Electric municipal fleets? Indianapolis thinks so.

The City of Indianapolis announced a goal to convert essentially its entire municipal fleet to hybrids or plug-ins by 2025, Voelcker writes.

Rick Bowmer/AP/File
A Nissan Leaf charges at a electric vehicle charging station in Portland, Ore., in this August 2011 file photo. Some of electric cars' biggest gains in reducing emissions and running costs are likely to come from vehicle fleets, Voelcker writes.

There's a lot of discussion about hybrids and plug-in electric cars being sold to private buyers.

But some of the biggest gains in reducing emissions and running costs are likely to come from vehicle fleets.

While individual car owners may suddenly have to take a car 100 miles instead of their usual 25, that's far rarer for municipal fleets.

And the cost savings from greener, more fuel-efficient vehicles can be properly evaluated by savvy fleet managers.

It's in this light that the city of Indianapolis announced a goal to convert essentially its entire municipal fleet--excluding police and fire vehicles--to hybrids or plug-ins by 2025.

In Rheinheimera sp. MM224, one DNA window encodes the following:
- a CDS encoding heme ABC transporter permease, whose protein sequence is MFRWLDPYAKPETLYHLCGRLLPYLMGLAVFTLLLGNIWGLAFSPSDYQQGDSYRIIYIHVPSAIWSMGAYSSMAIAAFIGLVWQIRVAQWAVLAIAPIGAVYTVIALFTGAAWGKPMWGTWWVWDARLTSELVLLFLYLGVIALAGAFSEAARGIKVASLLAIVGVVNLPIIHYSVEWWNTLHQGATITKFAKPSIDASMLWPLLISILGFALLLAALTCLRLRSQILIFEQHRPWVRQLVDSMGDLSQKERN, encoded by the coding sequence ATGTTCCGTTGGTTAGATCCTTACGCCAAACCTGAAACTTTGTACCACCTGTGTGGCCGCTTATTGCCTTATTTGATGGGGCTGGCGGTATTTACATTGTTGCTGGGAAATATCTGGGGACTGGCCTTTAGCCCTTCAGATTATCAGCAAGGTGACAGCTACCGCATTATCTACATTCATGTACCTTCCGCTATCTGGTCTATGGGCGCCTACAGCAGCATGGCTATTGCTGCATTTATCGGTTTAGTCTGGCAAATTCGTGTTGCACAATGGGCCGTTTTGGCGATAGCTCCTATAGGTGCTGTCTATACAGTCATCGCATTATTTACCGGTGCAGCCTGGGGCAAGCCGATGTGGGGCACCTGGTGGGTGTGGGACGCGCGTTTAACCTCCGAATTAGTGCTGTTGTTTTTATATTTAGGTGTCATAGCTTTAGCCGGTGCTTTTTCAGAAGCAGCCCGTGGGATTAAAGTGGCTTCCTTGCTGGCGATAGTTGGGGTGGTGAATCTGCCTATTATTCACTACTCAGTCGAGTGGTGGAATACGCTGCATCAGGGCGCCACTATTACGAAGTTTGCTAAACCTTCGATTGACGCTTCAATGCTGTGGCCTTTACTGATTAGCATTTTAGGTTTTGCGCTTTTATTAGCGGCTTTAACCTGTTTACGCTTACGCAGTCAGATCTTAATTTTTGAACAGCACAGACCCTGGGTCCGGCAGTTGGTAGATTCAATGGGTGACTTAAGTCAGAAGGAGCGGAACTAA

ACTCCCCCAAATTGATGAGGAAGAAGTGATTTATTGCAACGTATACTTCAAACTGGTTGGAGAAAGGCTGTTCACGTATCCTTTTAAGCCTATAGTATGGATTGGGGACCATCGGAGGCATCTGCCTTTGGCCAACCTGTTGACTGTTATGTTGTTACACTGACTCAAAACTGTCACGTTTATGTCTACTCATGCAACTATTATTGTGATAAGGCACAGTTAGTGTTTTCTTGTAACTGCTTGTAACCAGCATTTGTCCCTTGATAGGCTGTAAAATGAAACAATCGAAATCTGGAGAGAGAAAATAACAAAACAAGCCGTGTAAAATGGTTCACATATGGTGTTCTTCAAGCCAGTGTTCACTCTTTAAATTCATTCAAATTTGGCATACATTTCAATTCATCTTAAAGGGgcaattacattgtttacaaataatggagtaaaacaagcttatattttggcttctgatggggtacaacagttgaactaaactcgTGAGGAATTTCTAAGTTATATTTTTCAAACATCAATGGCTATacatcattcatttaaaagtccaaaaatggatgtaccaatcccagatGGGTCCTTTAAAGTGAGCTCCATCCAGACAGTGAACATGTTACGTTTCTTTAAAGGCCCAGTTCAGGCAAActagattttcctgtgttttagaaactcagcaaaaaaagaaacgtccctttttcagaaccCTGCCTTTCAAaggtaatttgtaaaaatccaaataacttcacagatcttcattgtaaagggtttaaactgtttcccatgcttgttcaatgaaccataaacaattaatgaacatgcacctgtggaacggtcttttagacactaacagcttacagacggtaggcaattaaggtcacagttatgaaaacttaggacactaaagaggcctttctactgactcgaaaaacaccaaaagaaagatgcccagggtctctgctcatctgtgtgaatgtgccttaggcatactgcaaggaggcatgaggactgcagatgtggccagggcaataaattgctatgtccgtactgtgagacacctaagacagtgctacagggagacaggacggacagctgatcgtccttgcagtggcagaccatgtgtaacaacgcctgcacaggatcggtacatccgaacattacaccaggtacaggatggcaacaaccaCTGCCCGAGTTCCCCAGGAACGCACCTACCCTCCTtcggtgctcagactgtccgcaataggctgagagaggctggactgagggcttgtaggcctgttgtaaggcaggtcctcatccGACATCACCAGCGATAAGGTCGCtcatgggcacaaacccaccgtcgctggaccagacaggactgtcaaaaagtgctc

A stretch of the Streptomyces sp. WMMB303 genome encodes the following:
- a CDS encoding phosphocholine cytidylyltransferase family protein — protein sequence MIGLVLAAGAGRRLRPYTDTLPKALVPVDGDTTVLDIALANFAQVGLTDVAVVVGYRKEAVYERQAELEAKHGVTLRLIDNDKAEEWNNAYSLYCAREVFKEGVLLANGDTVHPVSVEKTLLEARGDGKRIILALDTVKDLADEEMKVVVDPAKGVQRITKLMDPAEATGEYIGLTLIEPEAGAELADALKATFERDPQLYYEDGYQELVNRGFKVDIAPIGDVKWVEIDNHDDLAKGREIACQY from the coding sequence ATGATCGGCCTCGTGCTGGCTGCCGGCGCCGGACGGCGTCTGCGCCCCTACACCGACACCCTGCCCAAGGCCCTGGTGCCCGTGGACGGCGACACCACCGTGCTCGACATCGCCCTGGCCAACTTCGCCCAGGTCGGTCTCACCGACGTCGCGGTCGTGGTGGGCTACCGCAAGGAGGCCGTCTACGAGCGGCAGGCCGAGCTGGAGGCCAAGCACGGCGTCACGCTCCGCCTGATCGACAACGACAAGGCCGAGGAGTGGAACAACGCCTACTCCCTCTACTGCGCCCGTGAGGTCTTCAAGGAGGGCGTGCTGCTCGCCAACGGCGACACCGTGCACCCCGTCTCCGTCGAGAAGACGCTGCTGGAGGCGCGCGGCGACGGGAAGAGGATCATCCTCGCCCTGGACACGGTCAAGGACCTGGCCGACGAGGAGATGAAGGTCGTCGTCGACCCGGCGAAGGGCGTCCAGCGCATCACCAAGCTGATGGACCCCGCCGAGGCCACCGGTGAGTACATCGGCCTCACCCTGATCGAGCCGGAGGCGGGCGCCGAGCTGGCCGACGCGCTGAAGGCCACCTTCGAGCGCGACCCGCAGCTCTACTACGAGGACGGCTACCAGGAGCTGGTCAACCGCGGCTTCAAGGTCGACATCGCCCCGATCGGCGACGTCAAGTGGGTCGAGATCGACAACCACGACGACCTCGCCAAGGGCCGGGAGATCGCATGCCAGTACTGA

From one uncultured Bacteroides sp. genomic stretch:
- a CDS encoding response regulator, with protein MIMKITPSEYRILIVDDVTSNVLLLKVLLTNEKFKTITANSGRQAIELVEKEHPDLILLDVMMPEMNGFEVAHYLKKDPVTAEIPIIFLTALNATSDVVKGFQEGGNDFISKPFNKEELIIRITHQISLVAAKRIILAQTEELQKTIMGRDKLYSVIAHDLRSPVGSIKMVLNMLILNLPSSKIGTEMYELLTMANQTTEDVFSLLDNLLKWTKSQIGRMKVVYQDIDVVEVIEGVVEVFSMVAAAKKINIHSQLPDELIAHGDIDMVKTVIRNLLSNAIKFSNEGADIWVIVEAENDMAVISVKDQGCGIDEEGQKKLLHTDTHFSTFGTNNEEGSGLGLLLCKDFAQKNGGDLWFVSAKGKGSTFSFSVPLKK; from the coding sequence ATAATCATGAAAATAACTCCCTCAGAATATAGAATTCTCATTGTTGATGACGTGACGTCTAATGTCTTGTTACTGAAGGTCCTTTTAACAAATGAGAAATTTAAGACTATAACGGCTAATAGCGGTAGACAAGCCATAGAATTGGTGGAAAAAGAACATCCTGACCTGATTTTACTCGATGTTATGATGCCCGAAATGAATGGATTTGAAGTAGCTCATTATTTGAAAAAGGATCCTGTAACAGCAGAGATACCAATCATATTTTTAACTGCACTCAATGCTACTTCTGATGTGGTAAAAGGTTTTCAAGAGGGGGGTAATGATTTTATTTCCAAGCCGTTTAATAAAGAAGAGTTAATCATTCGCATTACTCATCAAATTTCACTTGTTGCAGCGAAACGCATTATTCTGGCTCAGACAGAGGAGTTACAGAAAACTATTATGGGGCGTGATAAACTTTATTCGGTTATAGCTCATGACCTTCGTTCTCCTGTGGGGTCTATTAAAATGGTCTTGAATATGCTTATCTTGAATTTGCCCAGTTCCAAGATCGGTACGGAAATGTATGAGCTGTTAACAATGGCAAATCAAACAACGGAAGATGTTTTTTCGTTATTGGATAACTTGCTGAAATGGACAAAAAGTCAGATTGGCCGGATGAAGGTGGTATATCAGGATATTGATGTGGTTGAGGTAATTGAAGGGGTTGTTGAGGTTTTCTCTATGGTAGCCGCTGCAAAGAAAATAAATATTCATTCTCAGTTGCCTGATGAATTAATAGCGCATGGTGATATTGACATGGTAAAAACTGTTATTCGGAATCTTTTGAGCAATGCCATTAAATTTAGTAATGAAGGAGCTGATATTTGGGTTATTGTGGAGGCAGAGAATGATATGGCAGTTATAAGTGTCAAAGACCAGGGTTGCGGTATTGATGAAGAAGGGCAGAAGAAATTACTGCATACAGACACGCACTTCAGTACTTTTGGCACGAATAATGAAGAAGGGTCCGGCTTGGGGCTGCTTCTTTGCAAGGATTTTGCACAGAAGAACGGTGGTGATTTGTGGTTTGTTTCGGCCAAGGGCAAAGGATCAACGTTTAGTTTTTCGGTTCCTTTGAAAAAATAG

On Tuesday, Indianapolis mayor Greg Ballard signed an executive order mandating the transition.

"As a retired Marine with time served in the Saudi Arabian oil fields during the First Gulf War," the city's website notes, "Mayor Ballard is gravely concerned that our national dependence on oil compromises our national security."

The Indianapolis fleet includes roughly 500 cars (excluding the police force), each of which is kept for about 10 years.

While electric and plug-in hybrid vehicles cost more than gasoline cars, the city projects that over that 10-year life, it will save $10,000 per vehicle in operating costs.

The city is working with a consultant to develop a transition program for its heavy equipment.

While there are now several options for plug-in hybrid work trucks, utility vehicles, and even some construction equipment, the city's fleet also includes vehicles like snowplows, which will require more effort.

As for police vehicles, the city is studying those too, working with its force to determine whether any current or future plug-in hybrids or electric cars would meet officers' various needs.

The average police vehicle now, the city said, gets 10 mpg.

Indianapolis is far from the only region or municipality looking to green its fleet.

Rhode Island said this week that for the first time, it is including all-electric cars in its vehicle purchases.

It is targeting an initial 20 percent of vehicles to be more fuel-efficient or to run on alternative fuels, including electricity.

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